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The 13th World Conference on Tobacco OR Health
Building capacity for a tobacco-free world
July 12-15, 2006, Washington, DC, USA
Objective: Ethnic minority smokers are often underrepresented in clinical trials of tobacco cessation treatments, and there is little direct evidence that they benefit from the treatments being tested. We will demonstrate that they are calling a quitline in large numbers and that they can, in fact, derive a significant benefit from telephone counseling. We also discuss successful strategies for reaching and treating tobacco-using members of these communities.
Methods: (1) California Smokers' Helpline data were compared to survey data to determine reach with respect to ethnic minority representation. (2) Efficacy was determined by aggregating results from five large, randomized, controlled trials performed by the Helpline under similar quality control conditions, which yielded sufficiently large samples of African-American (AA, n=1,210) and Hispanic/Latino (HL, n=1,361) participants for analysis. (3) In a separate study, 393 American Indian (AI) participants were followed up to provide detailed information on their quitline experience.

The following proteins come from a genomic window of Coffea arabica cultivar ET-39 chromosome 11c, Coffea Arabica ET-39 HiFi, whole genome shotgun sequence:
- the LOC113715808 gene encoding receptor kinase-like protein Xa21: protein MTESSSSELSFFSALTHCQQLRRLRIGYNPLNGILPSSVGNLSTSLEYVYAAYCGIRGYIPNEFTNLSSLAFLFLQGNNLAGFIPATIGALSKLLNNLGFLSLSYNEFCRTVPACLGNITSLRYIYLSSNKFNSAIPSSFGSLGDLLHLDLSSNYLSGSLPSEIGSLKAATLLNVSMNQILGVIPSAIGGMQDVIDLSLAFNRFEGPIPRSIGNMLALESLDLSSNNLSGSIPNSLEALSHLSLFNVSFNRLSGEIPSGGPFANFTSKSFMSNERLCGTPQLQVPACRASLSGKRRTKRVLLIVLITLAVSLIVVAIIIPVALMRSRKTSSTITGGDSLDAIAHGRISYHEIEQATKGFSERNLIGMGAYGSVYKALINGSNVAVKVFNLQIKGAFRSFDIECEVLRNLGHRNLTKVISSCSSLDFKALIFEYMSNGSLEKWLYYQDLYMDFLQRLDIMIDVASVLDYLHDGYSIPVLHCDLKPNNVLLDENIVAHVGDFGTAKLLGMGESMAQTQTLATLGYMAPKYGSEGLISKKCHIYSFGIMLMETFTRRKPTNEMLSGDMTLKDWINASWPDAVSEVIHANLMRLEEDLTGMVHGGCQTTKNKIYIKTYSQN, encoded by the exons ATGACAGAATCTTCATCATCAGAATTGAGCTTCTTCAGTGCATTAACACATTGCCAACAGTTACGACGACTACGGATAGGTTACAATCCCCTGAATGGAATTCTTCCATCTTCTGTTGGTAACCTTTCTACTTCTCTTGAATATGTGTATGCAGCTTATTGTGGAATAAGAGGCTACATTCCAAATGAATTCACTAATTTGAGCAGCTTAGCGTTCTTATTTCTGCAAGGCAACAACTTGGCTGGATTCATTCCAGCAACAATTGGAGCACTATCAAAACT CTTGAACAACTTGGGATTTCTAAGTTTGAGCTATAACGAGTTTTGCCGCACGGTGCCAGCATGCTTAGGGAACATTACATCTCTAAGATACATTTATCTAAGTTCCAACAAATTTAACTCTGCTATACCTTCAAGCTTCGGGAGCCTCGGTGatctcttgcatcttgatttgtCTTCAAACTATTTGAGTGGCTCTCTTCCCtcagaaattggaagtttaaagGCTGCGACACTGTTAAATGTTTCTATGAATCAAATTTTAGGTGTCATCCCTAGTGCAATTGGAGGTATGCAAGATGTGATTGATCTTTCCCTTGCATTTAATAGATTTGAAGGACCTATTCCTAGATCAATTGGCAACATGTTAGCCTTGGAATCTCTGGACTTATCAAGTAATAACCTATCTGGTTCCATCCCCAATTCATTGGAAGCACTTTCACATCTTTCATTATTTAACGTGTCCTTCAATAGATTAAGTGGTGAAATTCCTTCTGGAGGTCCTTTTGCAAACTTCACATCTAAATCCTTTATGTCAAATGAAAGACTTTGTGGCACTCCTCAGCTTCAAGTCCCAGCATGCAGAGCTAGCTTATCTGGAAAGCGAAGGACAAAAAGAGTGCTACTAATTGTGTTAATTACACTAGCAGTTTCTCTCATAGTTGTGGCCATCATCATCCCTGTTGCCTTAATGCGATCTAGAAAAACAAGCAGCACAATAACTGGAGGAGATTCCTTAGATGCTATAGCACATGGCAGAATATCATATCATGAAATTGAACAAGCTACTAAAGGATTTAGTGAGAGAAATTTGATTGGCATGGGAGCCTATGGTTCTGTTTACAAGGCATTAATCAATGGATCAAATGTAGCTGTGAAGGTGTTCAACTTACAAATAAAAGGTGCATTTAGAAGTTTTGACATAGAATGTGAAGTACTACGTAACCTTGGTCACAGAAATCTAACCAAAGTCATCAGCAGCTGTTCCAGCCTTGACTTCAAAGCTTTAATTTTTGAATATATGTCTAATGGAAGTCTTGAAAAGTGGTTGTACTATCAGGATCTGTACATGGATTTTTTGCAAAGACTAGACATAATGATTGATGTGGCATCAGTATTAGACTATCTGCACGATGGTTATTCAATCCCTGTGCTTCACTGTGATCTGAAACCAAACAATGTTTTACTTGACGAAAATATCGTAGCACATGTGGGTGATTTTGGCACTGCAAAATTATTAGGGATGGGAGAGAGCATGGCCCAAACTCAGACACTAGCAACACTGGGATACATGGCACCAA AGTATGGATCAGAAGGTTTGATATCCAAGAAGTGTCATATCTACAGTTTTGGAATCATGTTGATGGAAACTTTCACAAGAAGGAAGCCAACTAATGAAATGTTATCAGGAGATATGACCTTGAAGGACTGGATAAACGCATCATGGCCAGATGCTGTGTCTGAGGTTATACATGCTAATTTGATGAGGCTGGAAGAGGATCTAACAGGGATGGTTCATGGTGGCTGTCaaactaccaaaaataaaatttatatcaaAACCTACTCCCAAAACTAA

Results: Ethnic minority smokers are well represented among Helpline callers, showing the potential of quitlines to address treatment disparities. In the trials, AA and HL participants randomly assigned to multi-session counseling were significantly more likely to quit than those assigned to a control: 6-month continuous abstinence rates were 23.3% and 15.1% for AA and 26.0% and 16.1% for HL (all p's<0.001). These data provide solid evidence of the efficacy of quitline counseling for these groups. The AI sample in the trials was too small to make efficacy claims, but the additional AI study provides data suggesting the feasibility and acceptability of quitlines for this group.